8% of fans at sports games over alcohol limit: study
Last Updated: Tuesday, January 18, 2011 | 4:51 PM ET
Drunken sports fans shy away from having their blood alcohol measured, but a small U.S. study hints that a "significant number" of people attending professional sports games may have high alcohol levels that could increase their chances of being involved in traffic accidents or crime.
For the study, published in Wednesday's online issue of the Journal Alcoholism: Clinical & Experimental Research, investigators conducted blood alcohol content (BAC) tests on 362 adults at 13 professional baseball games and three football games between May and October 2006.
They found that 8.4 per cent of the subjects had a BAC higher than the legal limit of .08
"Our sample size was small, partly because of the difficulty of getting fans to submit to a BAC test after a game," said Darin Erickson of the University of Minnesota, the study's lead author.
"But if we assume that it represents individuals attending professional events, it means that, on average, about 5,000 attendees leaving one National Football League event would be above the legal BAC limit for driving. That's a lot of drunken individuals who could be involved in traffic crashes, assaults, vandalism, crime and other injuries," he added in a news release.
Similarly, a Canadian study published in 1992 found that a higher proportion of alcohol-related traffic accidents occurred after soccer, baseball and football games in Toronto compared with pre-game periods and compared with the same period on non-game days.
Erickson and his co-authors found that:
- Fans under 35 years of age have nearly eight times greater odds of having BAC levels above the limit of .08.
- Those who drank at tailgating parties have 14 times greater odds of being legally drunk, compared with fans who had not tailgated.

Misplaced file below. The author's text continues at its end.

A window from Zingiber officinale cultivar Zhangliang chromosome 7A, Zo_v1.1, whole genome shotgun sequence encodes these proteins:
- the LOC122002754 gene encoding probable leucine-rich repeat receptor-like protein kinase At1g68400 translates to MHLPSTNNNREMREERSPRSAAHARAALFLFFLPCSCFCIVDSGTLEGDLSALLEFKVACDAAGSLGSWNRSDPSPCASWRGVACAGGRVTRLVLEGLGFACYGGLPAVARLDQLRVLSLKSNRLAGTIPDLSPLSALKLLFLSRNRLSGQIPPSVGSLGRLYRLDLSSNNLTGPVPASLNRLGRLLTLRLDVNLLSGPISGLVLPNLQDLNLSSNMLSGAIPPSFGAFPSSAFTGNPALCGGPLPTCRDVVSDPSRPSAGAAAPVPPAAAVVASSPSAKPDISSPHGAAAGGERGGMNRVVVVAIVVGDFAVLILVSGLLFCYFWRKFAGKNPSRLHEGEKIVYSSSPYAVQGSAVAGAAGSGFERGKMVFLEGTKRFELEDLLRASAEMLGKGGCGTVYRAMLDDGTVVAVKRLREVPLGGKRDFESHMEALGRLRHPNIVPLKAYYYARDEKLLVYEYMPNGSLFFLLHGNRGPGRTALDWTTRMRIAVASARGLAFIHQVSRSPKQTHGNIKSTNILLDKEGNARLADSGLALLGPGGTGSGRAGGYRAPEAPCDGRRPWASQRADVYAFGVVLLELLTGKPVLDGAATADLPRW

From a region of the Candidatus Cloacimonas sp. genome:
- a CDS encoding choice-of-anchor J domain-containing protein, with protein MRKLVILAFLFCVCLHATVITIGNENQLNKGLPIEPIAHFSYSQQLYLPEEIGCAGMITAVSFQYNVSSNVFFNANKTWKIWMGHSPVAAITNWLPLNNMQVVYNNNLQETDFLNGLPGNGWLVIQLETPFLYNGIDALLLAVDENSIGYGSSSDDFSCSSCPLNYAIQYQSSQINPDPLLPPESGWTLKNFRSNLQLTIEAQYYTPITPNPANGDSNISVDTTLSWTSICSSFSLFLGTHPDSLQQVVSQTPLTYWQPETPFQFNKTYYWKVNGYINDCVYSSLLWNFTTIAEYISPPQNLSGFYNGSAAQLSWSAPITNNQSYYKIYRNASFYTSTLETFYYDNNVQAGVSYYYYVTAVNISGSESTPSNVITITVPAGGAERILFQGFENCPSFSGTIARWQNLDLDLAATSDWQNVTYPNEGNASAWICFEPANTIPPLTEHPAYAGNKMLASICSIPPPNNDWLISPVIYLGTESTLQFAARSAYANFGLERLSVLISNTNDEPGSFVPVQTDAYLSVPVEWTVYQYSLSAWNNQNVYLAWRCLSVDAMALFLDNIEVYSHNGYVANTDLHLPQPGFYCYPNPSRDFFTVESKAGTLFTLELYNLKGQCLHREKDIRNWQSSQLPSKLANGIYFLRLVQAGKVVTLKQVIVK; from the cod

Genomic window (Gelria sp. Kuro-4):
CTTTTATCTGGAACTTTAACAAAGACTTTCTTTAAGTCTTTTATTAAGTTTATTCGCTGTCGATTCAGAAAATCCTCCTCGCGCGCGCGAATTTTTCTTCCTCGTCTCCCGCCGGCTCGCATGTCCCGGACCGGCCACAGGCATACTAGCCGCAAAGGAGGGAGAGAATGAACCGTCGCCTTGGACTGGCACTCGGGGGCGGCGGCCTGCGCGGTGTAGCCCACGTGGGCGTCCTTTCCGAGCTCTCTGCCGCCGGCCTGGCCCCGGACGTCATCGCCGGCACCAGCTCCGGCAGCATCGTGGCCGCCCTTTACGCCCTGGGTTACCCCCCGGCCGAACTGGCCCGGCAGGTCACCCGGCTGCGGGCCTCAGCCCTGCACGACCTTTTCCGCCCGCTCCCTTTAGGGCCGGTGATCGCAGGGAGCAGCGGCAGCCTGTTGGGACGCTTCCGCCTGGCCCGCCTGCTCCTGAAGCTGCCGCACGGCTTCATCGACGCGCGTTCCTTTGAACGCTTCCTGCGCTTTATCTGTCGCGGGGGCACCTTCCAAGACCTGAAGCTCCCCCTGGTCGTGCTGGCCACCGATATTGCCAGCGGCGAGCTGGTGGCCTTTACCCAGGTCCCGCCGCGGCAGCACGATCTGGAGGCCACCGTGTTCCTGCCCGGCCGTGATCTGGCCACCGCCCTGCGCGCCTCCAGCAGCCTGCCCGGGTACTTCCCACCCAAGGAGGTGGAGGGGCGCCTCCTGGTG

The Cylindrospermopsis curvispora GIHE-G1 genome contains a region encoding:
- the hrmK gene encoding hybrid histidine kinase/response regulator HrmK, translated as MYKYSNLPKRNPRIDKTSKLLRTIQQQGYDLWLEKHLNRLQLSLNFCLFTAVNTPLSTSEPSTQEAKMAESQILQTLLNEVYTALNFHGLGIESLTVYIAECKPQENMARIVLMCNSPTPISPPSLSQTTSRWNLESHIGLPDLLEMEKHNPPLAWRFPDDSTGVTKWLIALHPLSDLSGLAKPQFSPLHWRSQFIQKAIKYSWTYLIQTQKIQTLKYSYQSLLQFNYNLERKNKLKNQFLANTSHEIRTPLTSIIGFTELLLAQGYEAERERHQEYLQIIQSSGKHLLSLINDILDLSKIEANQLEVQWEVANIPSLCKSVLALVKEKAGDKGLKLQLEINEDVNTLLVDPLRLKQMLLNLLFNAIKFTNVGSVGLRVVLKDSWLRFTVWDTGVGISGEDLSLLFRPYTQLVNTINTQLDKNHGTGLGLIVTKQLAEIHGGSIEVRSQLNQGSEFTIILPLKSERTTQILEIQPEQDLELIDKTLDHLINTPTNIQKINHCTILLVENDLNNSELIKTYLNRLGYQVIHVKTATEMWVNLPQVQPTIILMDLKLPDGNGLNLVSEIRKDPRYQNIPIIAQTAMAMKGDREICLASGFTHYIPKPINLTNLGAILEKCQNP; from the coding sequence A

- Fans attending Monday night football games were more likely to have positive BACs compared with those attending games on other days.
Researchers divided the BAC results into three catgories: 0; .001 to .079; and .08 or higher.
Those who were in the highest BAC category reported consuming, on average, 6.6 drinks compared with 3.7 drinks for the mid-range category and 2.8 drinks for those who registered zero blood alcohol.
"Our findings show a significant number of attendees at professional sporting events have elevated BAC levels, particularly young adults and those who participated in tailgating activities," the study's authors concluded. "Given the high propensity for alcohol-related problems at these events, additional efforts to reduce levels of alcohol consumption prior and during these events are recommended."
The researchers acknowledged their data collection method has some flaws, such as an inability to accurately track refusals to participate given the narrow window of opportunity to recruit participants when a game ends.
The study was funded by the Substance Abuse Policy Research Program of the Robert Wood Johnson Foundation.
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